- Well, it first came together as Poet and the One Man Band - Tony Colton and Ray Smith were the two writers, and they had a record deal, and we were just session guys. We did two albums - the first one was released, but the second one was shelved. That one has actually been released on CD recently as the ”lost” Heads, Hands and Feet album. But in fact it was Poet and the One Man Band. I did a couple of gigs with them, and then I was playing with Sandy Denny, about to do an album with her, and Steve Gibbons... And then they decided to put a band together, with slightly different band members - we couldn’t get Pat Donaldson the bass player, but I’d been doing some things with Chas Hodges recently, and I talked him into joining the band. So that’s when we came up with the name Heads, Hands and Feet. We were only together about two years, unfortunately - well, I say unfortunately, it was Chas and I decided to leave, because we weren’t happy with the way things were going. It was pulling in too many different directions. We played a bit of everything. We had a bit of a reputation as a country band, but certain members wanted to go in another direction, and so we decided that it was time to move on. Maybe it was a little too soon, cause we’d just had an album come out on Atlantic, and maybe we should have just stuck it out another six months, or a year, to see what would have happened with this album. But I would guess that maybe it would have floundered, but who knows? Maybe if we’d toured again, if Atlantic - Ahmet Ertegun was a big fan, maybe he would have gotten right behind it if we had stayed together. That was like Christmas of ’72, and after that I found myself with the Crickets. Rick Grech was a mate of mine, and he was playing with the Crickets, so I ended up doing a couple of gigs, and I stayed with them for a couple of years. Did a couple of albums with them in the States... didn’t work in the States, we only worked over here at the time. We didn’t have any gigs in the States, but we recorded over there. We were doing working men’s clubs over here, and cabaret.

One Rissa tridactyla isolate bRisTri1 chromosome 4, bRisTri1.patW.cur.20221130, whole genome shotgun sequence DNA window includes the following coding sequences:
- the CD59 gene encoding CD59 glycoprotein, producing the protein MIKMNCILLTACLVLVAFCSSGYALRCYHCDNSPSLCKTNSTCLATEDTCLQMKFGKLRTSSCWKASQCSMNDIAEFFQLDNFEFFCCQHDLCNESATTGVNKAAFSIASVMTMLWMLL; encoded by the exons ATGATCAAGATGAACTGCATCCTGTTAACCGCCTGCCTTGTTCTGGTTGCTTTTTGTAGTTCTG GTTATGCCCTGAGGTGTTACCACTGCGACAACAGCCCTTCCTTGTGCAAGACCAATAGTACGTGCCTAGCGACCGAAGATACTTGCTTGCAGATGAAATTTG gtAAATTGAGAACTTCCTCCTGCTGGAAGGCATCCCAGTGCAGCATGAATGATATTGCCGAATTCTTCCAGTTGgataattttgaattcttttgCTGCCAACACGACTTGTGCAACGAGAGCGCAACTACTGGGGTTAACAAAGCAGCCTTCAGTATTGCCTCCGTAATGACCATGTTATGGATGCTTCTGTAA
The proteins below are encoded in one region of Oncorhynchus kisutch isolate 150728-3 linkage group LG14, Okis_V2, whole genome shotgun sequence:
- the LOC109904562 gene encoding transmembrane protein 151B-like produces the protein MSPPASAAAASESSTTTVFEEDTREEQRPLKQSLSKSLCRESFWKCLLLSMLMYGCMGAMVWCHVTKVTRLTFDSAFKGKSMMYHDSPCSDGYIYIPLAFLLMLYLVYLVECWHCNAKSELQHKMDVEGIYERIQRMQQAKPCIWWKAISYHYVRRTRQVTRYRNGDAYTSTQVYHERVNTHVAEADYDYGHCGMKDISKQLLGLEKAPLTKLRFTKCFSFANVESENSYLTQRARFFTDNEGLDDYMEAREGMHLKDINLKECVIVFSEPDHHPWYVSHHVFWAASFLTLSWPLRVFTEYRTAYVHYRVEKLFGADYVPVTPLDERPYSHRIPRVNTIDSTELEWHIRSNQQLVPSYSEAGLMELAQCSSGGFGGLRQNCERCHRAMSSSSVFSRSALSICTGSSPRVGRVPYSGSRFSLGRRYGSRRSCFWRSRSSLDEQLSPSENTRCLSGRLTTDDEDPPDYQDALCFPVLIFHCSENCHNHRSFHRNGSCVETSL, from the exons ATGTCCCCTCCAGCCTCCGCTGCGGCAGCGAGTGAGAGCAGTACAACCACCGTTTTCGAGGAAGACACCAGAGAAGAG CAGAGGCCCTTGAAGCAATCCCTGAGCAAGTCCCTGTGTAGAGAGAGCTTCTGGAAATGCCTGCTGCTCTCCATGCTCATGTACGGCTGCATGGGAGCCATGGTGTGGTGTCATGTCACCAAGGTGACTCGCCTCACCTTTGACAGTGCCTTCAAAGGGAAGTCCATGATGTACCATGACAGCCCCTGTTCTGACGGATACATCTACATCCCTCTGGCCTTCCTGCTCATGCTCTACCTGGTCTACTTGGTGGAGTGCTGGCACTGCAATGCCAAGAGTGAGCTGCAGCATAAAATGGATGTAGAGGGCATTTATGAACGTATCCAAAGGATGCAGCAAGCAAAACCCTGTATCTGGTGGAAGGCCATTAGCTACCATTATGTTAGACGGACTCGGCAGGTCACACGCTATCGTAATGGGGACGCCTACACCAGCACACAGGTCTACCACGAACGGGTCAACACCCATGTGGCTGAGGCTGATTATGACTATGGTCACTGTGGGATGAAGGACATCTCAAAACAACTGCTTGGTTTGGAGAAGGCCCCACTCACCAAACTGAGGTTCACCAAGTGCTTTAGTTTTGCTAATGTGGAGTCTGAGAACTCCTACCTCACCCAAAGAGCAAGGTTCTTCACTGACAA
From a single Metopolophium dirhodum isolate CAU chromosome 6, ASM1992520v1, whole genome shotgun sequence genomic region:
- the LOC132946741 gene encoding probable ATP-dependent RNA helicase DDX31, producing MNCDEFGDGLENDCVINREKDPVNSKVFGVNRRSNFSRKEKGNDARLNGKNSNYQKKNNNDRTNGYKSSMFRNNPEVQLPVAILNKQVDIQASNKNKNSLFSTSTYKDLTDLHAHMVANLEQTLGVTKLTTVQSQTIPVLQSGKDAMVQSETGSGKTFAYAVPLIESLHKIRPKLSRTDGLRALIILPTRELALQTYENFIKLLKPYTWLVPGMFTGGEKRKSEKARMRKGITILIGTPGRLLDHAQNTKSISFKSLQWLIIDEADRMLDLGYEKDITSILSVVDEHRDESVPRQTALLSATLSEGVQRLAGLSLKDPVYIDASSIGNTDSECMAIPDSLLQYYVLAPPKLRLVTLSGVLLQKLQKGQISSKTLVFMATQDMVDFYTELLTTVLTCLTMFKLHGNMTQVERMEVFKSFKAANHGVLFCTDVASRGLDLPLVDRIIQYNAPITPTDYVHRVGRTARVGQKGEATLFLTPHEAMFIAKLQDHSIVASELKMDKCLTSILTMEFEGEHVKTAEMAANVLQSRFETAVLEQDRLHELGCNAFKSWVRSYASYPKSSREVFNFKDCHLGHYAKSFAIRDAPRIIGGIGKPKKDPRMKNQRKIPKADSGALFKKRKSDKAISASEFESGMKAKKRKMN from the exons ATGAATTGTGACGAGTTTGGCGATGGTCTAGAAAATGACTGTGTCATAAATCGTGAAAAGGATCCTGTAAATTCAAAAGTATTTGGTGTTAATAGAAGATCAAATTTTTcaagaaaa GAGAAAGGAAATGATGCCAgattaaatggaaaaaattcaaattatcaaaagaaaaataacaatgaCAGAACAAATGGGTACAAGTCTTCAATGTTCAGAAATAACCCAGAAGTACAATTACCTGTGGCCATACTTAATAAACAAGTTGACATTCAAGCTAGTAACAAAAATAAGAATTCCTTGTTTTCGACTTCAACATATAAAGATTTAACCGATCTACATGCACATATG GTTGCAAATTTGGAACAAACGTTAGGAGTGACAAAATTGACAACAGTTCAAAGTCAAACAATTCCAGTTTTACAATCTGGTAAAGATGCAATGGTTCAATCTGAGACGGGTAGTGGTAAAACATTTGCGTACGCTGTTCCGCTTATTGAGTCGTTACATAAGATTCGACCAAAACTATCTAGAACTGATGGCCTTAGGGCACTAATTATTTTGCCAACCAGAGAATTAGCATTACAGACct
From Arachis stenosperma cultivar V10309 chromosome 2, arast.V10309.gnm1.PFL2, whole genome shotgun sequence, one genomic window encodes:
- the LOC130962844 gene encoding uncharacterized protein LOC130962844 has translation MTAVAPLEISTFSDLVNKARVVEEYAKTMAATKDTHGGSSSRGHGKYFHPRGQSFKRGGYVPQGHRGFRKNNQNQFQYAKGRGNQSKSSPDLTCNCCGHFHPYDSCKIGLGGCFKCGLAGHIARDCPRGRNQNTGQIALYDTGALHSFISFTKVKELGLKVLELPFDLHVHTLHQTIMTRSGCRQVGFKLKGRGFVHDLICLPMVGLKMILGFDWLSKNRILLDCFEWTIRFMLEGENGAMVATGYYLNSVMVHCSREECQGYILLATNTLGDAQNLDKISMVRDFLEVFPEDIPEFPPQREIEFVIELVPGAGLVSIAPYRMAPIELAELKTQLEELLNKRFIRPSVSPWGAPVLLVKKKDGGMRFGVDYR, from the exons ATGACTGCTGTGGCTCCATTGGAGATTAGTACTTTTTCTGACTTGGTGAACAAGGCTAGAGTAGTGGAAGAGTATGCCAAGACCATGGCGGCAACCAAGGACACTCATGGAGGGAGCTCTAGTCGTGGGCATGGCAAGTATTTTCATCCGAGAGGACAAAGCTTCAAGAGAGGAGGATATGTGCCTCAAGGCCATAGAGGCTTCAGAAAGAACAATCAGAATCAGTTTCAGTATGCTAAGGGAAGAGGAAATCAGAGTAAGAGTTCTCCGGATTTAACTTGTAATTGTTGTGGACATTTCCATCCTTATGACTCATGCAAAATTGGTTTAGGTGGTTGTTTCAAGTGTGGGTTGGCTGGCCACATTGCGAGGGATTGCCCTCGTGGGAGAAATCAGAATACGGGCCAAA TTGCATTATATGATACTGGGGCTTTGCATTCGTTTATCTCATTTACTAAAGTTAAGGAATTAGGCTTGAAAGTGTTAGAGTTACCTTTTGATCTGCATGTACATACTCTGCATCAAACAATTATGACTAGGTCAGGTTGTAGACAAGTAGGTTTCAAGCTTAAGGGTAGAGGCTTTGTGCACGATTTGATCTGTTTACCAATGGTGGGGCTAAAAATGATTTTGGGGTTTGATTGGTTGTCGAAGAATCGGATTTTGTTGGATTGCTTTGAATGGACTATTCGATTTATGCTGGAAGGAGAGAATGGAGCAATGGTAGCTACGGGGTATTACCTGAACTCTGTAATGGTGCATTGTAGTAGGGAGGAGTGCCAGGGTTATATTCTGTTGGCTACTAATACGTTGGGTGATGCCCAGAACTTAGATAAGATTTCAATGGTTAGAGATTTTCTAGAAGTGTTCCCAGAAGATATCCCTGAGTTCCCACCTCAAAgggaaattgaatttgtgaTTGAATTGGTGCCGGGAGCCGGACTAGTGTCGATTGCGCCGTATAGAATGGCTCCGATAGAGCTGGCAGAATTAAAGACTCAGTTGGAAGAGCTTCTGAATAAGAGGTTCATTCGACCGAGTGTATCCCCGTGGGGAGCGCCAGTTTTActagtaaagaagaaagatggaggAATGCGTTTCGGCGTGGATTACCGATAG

How did you get involved with the Jerry Lee Lewis thing?

- Around that time we started to do a bunch of sessions in London - I don’t know how we got involved, I think because I was on Atlantic, I got some sessions through that, I ended up doing two albums with Herbie Mann, and another one with Eddie Harris, the jazz saxophone player - and most of the band ended up playing on that Jerry Lee Lewis live album.

Didn’t you do some gigs with him too?

- I’ve played with him a couple of times over the years, yes, it’s fun.

I heard some conflicting reports about that Jerry Lee Lewis session - he’s not reputed to be the easiest person in the world to work with.

- He loves to perpetuate that image - the Killer, the tough guy, you know - but underneath he’s a really nice guy, he’s always been really nice to me. I remember the last time I played with him was at Wembley, at this big rock’n’roll show, and I went down to see Duane Eddy, and Duane said, ”Why don’t you get up and play”, so I played with Duane Eddy, and I ran into Jerry Lee’s roadie in the hallway, and he said, ”Oh, come and see Jerry, he doesn’t know you’re here” and I knew his two guitar players, Kenny Lovelace and Buck - Henderson? - and they’d been drinking all day, and they were pretty drunk, and the manager said, ”Hey, you know, I’d really appreciate it if you’d get up and play with these guys, and try and hold it together!” So I did, I got up there playing the whole set with Jerry Lee, and it was fantastic! And the icing on the cake was that Little Richard was on the show too, and he came on at the end and they were doing ”Whole Lotta Shaking” together! And there I was playing with my two heroes, Little Richard and Jerry Lee Lewis! That was quite a thrill.

Everley Brothers?